While the weapons and training regimes of Tactical Operations Groups are outside the scope of this article, the NT Police have also qualified members of specialist groups to use the AR15 semi-auto rifle. In 1992 the NT Police made the decision to change from the traditional police pistol, the .38 and .357 S&W revolvers, to the Glock self-loading pistol (SLP), bringing them into line with other police forces, both in Australia and overseas.
Assistant Commissioner Mark McAdie of the NT Police explained that continuation training for his officers takes place at least once per year, although many individual officers like to train and requalify more often than is officially required. A personal enthusiasm for marksmanship with their firearms was found to be a common trait throughout most Australian police services.
Like the Territorians, the West Australia Police Service (WAPS) has recently adopted the Glock where Models 22 and 23 in .40 cal are issued for general duty and CIB members respectively. Additionally Remington 870 pump-action shotguns and Sako .223 bolt-action rifles are available for use by police units as required. Once again, the WA Police tactical unit has access to a variety of additional weapons.
Initial instructor and armourer training and advice in the replacement weapon was provided by experts from Glock (HK) Ltd. Ongoing liaison with other Australian and some international law-enforcement bodies has ensured that the West Australian Police have developed a high degree of tactical proficiency service-wide. This skill at arms and general tactical proficiency is maintained by means of a biannual one-day ‘critical skills’ training session. Non-operational police must also attend on a yearly basis. Again, a ‘no-fail’ standard is essential. Officers who fail to reach the required standard of competency with firearms are prohibited from carrying a firearm until the necessary qualification has been attained.
An interesting development accompanying the adoption of the semi-automatic pistol is the ability by prospective police recruits to demonstrate the physical strength required to confidently operate the slide cocking action of the Glock pistol. This test would also be a fair indication of whether the potential police recruit possesses the upper body strength to cope with the rigorous physical training that lies ahead - which includes coaching in baton and grip-release techniques.
Along with firearm training, additional training is required in the use of handcuffs (termed manual restraints), extendable batons, the use of Oleoresin Capsicum (OC) and use and maintenance of bullet resistant body armour (‘bulletproof vests’).
The adoption of the Glock pistol by so many police services, not only in Australia but also in the USA, is based on the proven reliability, simplicity and inbuilt safety features of the Austrian-manufactured weapon. It may be of interest to note that the general service rifle currently in use by the Australian Defence Force, the F88 Steyr, now manufactured under license in at Lithgow NSW, is also an Austrian-designed and developed weapon.
Designed in 1983 by the Austrian engineer, Gaston Glock, the range of pistols produced in his factory are nearly the perfect combination of reliability and accuracy. One of the first things that strike you about this pistol is the absence of an external safety catch.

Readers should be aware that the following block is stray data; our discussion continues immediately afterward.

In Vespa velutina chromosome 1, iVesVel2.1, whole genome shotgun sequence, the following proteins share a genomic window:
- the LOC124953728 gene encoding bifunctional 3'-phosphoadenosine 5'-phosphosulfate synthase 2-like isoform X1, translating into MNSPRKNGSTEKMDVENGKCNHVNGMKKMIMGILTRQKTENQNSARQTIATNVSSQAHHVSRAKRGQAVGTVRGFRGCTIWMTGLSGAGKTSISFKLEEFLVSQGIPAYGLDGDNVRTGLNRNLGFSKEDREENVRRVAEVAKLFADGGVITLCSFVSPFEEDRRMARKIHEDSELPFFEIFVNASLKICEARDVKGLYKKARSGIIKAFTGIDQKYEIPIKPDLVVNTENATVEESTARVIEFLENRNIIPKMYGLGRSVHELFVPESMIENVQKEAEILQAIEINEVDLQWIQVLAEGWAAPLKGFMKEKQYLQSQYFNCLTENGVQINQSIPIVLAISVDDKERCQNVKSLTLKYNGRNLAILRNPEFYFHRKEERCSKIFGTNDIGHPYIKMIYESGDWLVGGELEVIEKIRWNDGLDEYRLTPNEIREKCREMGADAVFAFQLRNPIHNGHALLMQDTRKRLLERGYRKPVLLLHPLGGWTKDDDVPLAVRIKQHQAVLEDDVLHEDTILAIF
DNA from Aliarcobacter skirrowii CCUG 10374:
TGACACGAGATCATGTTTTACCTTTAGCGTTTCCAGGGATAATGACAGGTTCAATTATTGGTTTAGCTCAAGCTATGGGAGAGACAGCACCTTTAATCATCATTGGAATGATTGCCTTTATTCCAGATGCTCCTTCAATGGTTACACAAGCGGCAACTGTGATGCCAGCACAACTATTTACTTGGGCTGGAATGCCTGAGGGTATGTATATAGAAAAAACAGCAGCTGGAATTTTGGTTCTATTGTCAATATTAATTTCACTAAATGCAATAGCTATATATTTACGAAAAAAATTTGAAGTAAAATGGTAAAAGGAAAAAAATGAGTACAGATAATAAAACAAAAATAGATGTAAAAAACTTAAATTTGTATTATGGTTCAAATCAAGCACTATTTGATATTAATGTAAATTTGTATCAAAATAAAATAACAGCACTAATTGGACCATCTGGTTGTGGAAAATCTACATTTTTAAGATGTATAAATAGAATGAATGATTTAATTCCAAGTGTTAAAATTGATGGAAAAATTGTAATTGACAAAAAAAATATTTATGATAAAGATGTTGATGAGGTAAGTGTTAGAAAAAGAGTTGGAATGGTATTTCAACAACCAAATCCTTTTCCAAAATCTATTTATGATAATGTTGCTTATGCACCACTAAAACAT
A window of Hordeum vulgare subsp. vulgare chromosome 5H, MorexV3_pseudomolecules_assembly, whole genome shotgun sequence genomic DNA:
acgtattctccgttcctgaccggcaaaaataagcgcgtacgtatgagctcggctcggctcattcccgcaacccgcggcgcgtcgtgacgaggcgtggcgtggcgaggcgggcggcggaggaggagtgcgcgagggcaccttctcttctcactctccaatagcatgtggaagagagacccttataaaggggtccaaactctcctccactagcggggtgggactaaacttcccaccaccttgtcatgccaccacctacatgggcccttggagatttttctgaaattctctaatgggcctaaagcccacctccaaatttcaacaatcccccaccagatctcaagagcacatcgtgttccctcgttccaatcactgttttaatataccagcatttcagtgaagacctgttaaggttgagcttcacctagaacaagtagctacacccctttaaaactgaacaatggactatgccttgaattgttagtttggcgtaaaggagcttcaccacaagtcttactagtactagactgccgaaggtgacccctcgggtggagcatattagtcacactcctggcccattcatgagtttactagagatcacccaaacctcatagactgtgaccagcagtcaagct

The Glock ‘safe action’ system incorporates three independent safety measures, all centred on the trigger. The small auxiliary ‘safety blade’ protruding above the trigger surface ensures the weapon cannot be fired unless the operator deliberately pulls through on the trigger.
Unlike the Berettas, Brownings and Colts of the pistol genre, the Glock has no external hammer. Cartridge detonation is by means of a striker housed in the breech block. The positive nature of the trigger ‘safety’ means the pistol will not discharge should the owner drop the weapon onto a hard surface. Glock GmbH (Gesellschaft mit beschrankter Haftung) maintains with good reason, the combination of the trigger safety; firing pin safety and ‘drop’ safety makes their pistol just about the safest on the market.
In the absence of a de-cocking device, the Glock follows the usual procedure common to the SLP of removing the magazine before ejecting the live cartridge in the breech by operating the slide.
I find it interesting that no Glock I have seen thus far is equipped with a lanyard ring. As a former military policeman in the early 60s I spent many uneasy hours on foot and mobile patrols in such picturesque but potentially deadly colonial hot spots as East Africa, Cyprus and Malaysia, equipped with either a 9mm Stirling SMG or a holstered 9mm Browning pistol secured to my web belt.
Contrary to the approved practice of wearing the upper loop of the lanyard around the neck or shoulder where it was held in place by the epaulette (shoulder strap), we preferred to attach the pistol lanyard with the runner fastened tightly to the belt and close up behind the firearm’s butt with every spare inch of the cord tucked entirely into the holster. This enabled us to retrieve the weapon by physical force in the event it was yanked clear of the holster during the type of fracas which made our working lives both risky and more interesting. Perhaps the sheer quantity of equipment worn about a policeman’s waist in this day and age would make the use of a lanyard impractical. Comments by serving police on this topic would be interesting.
Given the complexity of society in the third millennium and the significance of this to police operations - particularly with regard to human rights - the challenges faced by the modern police officer would appear daunting. With the escalation of global terrorism over the past 30 years and its inevitable impact on our lives here in Australia, we rely heavily on our intelligence services and our state police forces.
Nevertheless some aspects of policing have remained the same for decades - namely the unwelcome but fortunately rare occasion when the police officer is forced to use a firearm in self-defence or to protect the public. As long as the tactical training police officers receive remains at its present high standard and the firearms are the best available, police officers in this country stand a reasonably good chance of coming out of a deadly altercation and may continue to protect the community to the best of his/her ability.